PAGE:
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Conozca la Ley: Wyoming

ACTUALIZADA 23 de diciembre, 2016

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WomensLaw.org strongly recommends that you get in touch with a lawyer in your community for more information on custody.  Go to the WY Where to Find Help page for a listing of organizations that can help.

How the custody process works

arribaHow will a judge make a decision about custody?

When deciding who will have custody, the judge will try to make an arrangement that s/he thinks is in the best interest of your child.*  Some of the factors that the judge will consider are:

  • the quality of the relationship each child has with each parent;
  • each parent's ability to provide proper care for the child, including arranging for childcare if needed;
  • how "fit" and "competent" the judge thinks each parent is;
  • how willing each parent is to accept all of the responsibilities of parenting, including:
    • caring for your child at certain specified times; and
    • letting the other parent care for your child at other specified times;
  • how the parents and each child can best maintain and improve a relationship with each other;
  • how the parents and each child interact and communicate with each other and how this can be improved;
  • how willing each parent is to allow the other parent to provide care without interference and to respect the other parent's rights and responsibilities, including the right to privacy;
  • the distance between the parents' homes;
  • the current physical and mental ability of each parent to care for each child;*
  • any domestic violence or child abuse committed by the other parent;** and
  • anything else the judge believes affects your child's best interest.*

* Wyoming Statutes § 20-2-201(a)
** Wyoming Statutes § 20-2-201(c)

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arribaCan a parent who committed violence get custody or visitation?

Possibly.  When deciding custody, the judge must consider any evidence of domestic violence or child abuse that you can prove.  The judge is supposed to determine that such abuse is contrary to (goes against) your children’s best interests and any arrangements for visitation are supposed to be designed to protect you and your children from further harm.*  The judge could give the abusive parent visitation, allow the abusive parent to have only supervised visitation, or denying the abusive parent visitation altogether.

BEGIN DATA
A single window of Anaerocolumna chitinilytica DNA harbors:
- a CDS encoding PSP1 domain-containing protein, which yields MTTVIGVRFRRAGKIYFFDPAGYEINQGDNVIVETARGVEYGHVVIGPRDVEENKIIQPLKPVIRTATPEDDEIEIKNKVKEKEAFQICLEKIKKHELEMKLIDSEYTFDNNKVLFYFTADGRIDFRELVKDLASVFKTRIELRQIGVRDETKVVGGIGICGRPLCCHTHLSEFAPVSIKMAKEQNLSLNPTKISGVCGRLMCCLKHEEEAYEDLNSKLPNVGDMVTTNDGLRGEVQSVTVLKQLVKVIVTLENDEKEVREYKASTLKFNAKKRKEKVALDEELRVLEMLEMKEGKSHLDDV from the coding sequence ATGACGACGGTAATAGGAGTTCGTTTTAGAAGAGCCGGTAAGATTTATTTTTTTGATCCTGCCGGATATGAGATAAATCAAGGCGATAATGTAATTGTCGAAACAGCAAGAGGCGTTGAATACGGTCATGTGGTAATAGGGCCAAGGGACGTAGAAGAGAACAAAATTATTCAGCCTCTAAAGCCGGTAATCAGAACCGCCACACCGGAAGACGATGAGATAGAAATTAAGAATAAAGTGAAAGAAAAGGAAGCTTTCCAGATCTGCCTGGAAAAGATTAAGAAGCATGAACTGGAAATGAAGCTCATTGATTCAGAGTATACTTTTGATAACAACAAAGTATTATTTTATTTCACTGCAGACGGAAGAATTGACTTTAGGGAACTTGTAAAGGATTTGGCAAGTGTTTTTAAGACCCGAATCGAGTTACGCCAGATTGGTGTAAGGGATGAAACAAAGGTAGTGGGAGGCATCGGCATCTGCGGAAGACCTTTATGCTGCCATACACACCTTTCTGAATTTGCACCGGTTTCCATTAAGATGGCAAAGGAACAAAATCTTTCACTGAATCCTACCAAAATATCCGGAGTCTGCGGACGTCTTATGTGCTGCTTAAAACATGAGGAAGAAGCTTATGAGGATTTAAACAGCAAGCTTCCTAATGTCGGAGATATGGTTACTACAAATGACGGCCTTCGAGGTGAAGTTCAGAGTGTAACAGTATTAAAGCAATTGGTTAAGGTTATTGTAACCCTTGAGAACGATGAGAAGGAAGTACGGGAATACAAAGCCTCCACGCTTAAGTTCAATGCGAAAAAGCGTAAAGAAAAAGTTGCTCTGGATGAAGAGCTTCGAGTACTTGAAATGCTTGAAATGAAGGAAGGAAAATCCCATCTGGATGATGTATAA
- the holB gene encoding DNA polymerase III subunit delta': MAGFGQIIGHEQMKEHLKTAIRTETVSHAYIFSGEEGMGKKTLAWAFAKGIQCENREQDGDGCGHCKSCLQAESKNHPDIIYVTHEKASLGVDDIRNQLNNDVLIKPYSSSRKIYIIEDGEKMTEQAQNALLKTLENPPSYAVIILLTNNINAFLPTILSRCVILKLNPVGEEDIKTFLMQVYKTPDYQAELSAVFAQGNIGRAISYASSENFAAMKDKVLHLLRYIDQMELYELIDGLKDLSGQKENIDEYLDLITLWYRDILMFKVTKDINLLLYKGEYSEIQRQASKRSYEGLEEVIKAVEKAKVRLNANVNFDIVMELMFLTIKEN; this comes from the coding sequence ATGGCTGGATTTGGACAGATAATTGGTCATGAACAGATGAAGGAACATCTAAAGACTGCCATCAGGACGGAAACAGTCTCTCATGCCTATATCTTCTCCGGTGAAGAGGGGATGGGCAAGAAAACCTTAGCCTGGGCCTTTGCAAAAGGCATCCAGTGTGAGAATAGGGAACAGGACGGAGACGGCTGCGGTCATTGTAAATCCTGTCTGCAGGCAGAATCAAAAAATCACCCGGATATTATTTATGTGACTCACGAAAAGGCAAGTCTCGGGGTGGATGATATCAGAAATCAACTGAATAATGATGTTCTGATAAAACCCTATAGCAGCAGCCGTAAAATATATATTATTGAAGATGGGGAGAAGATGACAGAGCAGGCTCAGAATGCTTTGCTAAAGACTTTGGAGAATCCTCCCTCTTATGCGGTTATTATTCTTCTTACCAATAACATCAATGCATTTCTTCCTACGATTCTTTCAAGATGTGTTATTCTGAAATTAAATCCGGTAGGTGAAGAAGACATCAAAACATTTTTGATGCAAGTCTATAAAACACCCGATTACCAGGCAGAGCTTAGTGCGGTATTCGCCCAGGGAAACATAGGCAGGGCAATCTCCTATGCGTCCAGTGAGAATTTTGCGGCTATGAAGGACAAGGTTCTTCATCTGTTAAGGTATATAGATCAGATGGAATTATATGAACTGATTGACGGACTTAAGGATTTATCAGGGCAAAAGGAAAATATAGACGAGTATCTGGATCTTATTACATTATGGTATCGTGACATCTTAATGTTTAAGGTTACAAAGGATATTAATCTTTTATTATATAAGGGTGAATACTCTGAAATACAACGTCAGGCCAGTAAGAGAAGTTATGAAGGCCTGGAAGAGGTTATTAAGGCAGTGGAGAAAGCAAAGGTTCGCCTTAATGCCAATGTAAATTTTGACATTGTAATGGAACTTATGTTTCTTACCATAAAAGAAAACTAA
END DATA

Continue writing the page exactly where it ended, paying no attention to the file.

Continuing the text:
* W.S. § 20-2-201(c)

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arribaDo I need a lawyer?

Although a lawyer is not required to file for custody, it can be highly beneficial to have one, especially if the abuser has a lawyer.  A lawyer who is knowledgeable about custody can help to make sure that your rights are protected.  If you cannot afford a lawyer, you may be able to find sources of free or low-cost legal help on our WY Finding a Lawyer page.
 

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arribaCan a non-parent get visitation rights?

If you are the child's grandparent or great-grandparent, then you may be able to get visitation rights.  After holding a hearing, the judge will grant you reasonable visitation rights if s/he thinks that it would be in the best interest of the child and that it would not substantially impair the rights of the parents.*  Note: If the child is no longer living with his/her parents because s/he was adopted, the grandparent can only file for visitation if the child was adopted by at least one of his/her blood relatives.  If neither adopting parent is related by blood to the child, the grandparent cannot file for visitation.**

Aside from grandparents, the only other person who can file for visitation is someone who:

  • is not a blood relative to the child; and
  • within the past 18 months, was the child’s primary caregiver for a period of 6 months or more.***

After holding a hearing, the judge will grant you reasonable visitation rights if s/he thinks that it would be in the best interest of the child and that it would not substantially impair the rights of the parents.***

* W.S. § 20-7-101(e),(a)
** W.S. § 20-7-101(c)
*** W.S. § 20-7-102(a)

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arribaCould a judge require me to take parenting classes?

Yes.  In cases involving child custody, the court may order the parents to attend classes parenting classes.  If the custody issues are being dealt with as part of a divorce, the judge could order you to take classes that deal with lessening the impact of divorce on your children, for example.*  If you are the victim of domestic violence, you may want to specifically request that you and the abuser take the classes at different times or different locations.

* W.S. § 20-2-201(f)

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